Dear Bike Portlanders,
I’m planning to do another cross-country ride this summer. (Yes, it’s a terrible habit that Betty Ford said was hopeless.) I’m from Wyoming, but I’ve pedalled many a mile in Oregon over the years. In fact, my first X-USA started in Astoria back in 1987.
I am looking into a boat shuttle connection from St Helens to N. Sauvie, then down to St Johns Bridge. I’ve biked a good deal in Portland over the years and admire the city for all that it does for cyclists. But I’ve never ridden St Johns Bridge and I have a few concerns.
Sidewalk or Right Lane? The sidewalk looks pretty narrow with a high curb down to the roadway. I’ll have panniers and be riding slower than skinny-tire cyclists, too. Coming upon a pedestrian would require an elegant pas de deux. If there’s a meet-up with another cyclist going the opposite direction it would be ridiculous.
But the bridge is a spectacular work of art - - and I want to enjoy it. So the sidewalk would let me stop for photos or just to take it all in. Couldn’t do that in the right lane. In fact, I suspect you have to keep your wits seriously about you with traffic buzzing you close. Especially when you have panniers that drivers may not allow for.
I’ve read many of the articles posted here on BikePortland. I love the advocacy work y’all do. One of these days cyclists will rule the world, but that time hasn’t come - - - yet. Any ideas or suggestions are welcome. Thanks.
PS - Great little cafes in “downtown” St Johns?
Another factor is the low-feeling railing height separating the sidewalk from a 200+ foot drop. Primarily a psych-out (who’s actually going to fall over?), it’s still very real while you’re there. Also, traffic speed tends to be over 35mph (edit: my mistake, limit is 35
despite the 25 limit).
I, based on only having walked and driven the St Johns bridge, would ride the sidewalk, and especially so on a wide, heavy, and slow bike. Maybe I’d consider the roadway if traffic was very light, and visibility good, or with a group and traveling faster. There’s a good chance you won’t encounter anyone while crossing on the sidewalk. If you do, it will probably mean stopping as snug up to the railing as you or they can, but you’ll still both be able to stay on the sidewalk as you scooch by. There are wide corners at the towers where you can get by another bike, so retreating to one of those reduces the length of a worst case detour.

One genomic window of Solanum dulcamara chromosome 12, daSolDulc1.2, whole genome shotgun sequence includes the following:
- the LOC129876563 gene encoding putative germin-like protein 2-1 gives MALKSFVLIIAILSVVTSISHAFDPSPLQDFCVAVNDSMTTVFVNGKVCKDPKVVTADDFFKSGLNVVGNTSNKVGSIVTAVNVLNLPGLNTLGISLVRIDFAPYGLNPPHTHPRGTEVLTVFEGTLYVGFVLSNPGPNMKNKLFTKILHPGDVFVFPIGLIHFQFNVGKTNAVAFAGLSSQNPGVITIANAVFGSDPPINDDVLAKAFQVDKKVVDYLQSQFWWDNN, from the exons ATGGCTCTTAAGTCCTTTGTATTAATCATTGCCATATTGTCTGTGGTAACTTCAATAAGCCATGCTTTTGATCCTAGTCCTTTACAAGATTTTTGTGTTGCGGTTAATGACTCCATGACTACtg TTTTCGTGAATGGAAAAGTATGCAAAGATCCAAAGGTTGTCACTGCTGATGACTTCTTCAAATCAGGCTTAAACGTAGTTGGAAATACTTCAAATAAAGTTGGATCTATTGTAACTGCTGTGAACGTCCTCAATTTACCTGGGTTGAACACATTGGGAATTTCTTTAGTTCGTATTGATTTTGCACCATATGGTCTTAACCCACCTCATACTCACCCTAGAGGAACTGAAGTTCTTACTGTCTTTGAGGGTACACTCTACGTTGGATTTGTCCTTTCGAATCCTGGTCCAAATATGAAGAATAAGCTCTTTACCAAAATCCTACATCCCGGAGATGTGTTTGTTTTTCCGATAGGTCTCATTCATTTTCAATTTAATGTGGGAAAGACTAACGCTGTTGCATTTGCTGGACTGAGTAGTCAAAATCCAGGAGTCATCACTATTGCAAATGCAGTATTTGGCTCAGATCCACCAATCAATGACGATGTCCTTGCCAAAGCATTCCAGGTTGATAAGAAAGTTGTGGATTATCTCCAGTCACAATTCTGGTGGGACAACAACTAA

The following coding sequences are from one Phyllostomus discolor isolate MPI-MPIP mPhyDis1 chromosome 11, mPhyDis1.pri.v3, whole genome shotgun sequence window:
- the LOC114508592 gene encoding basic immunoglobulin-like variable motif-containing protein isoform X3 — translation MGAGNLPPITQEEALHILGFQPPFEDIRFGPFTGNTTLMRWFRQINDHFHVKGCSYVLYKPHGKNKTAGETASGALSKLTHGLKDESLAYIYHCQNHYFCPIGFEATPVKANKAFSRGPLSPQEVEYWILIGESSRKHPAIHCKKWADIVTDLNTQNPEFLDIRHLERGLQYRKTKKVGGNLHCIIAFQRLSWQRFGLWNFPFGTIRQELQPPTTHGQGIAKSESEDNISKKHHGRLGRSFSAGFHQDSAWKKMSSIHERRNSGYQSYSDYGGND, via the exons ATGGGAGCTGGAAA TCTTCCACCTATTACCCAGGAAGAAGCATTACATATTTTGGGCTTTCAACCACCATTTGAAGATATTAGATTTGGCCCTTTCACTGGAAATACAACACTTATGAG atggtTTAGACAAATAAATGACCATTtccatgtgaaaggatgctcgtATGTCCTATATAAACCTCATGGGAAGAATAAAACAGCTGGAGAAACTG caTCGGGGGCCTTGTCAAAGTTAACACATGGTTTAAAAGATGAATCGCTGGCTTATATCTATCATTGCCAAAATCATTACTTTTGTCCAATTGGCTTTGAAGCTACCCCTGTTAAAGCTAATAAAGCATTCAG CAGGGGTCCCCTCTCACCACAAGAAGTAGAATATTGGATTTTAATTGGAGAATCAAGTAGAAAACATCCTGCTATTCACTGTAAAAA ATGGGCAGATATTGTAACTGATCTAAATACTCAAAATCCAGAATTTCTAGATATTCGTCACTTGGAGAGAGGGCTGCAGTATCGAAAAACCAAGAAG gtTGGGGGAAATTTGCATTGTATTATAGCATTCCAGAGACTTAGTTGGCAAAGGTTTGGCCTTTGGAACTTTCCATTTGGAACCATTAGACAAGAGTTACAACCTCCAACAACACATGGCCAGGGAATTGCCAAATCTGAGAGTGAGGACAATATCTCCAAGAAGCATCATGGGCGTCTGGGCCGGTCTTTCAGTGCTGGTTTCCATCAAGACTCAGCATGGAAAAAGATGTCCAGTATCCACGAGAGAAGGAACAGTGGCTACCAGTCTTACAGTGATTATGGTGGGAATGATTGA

This video covers bikes-eye views of both the St John’s Bridge sidewalks:
(And while I’m day-dreaming of a continental crossing, I’ll throw in the partially completed Great American Rail-Trail: Route and Map | Great American Rail-Trail | Rails-to-Trails Conservancy )
Definitely the right lane. Traffic doesn’t drive that fast on that bridge.
Not sure I can agree with the recommendation to take the lane there. I came down from the center of the span in the right lane last week in a pace line of three riders at or slightly above the 35mph speed limit and we were getting aggressively passed by motorists the whole time.
When riding solo I always ride the sidewalk, and dismount to allow for a relaxed exchange if a pedestrian comes along. It is a beautiful bridge either way you ride it.
I’d use the sidewalk if sight seeing and the ‘experience’ are mainly what interests you. Yes, the sidewalks are narrow, and yes, passing pedestrians with paniers sticking out may require a dismount and some leaning. But the curb is tall and vertical. So it would be quite difficult to get your heavy bike off the roadway should you start in the lane and feel compelled to stop for a photo op along the way.
As for the safety aspect of riding in a vehicle lane and the angry speeding motorists that cross the span, they are there, and they are a concern. But that is something that you deal with on a daily basis on an extended bike tour.
If you are looking for a bite to eat in the heart of St Johns, I’d recommend Stormbreaker brewery or Chop. It’s been a few months since I’ve been in St Johns, but they both had nice, covid friendly outdoor seating options and good sandwiches to eat. If by cafe, you simply mean a coffee shop, there is one in St Johns that serves world class coava coffee: The Great North, which is on N Burlington, a block or two north of the St Johns bridge. There’s also St Johns coffee rosters, which isn’t far from the bridge, either. They seem to be popular, but I can’t speak to the quality of their product.
Finally, if your bike is in need of service, block bikes is a great little bike shop that you pass immediately after you get off the St Johns bridge. They do great work and are incredibly friendly.
Thanks for all the responses!
Back in 2018, we rode through Southeast on our way down to the valley and out to the coast. (A very different “down & out”.) We stopped in Oregon City and took the elevator up. You would have thought we were a couple of kids at the county fair. Which is why I love touring.
The bridge video really helps a great deal - hoping for early June blue skies in the Rose City.
Generally, I ride the roadway and have experience with all kinds of traffic, but a bridge - with high curbs and a long way down - doesn’t have a lot of leeway.
Leaning towards the sidewalk and chilling where the sidewalk wraps around the towers. And if I do encounter a pedestrian or another cyclist, we’ll do a little bow and dance.
Not sure the other responses have clearly mentioned this option, but what I do is just walk my bike on the sidewalk.
While I have ridden the road, it’s pretty scary at times. And the bridge and view are beautiful. So maybe take some extra time here and make it up by speeding through some less spectacular part of the USA?
Have a great time!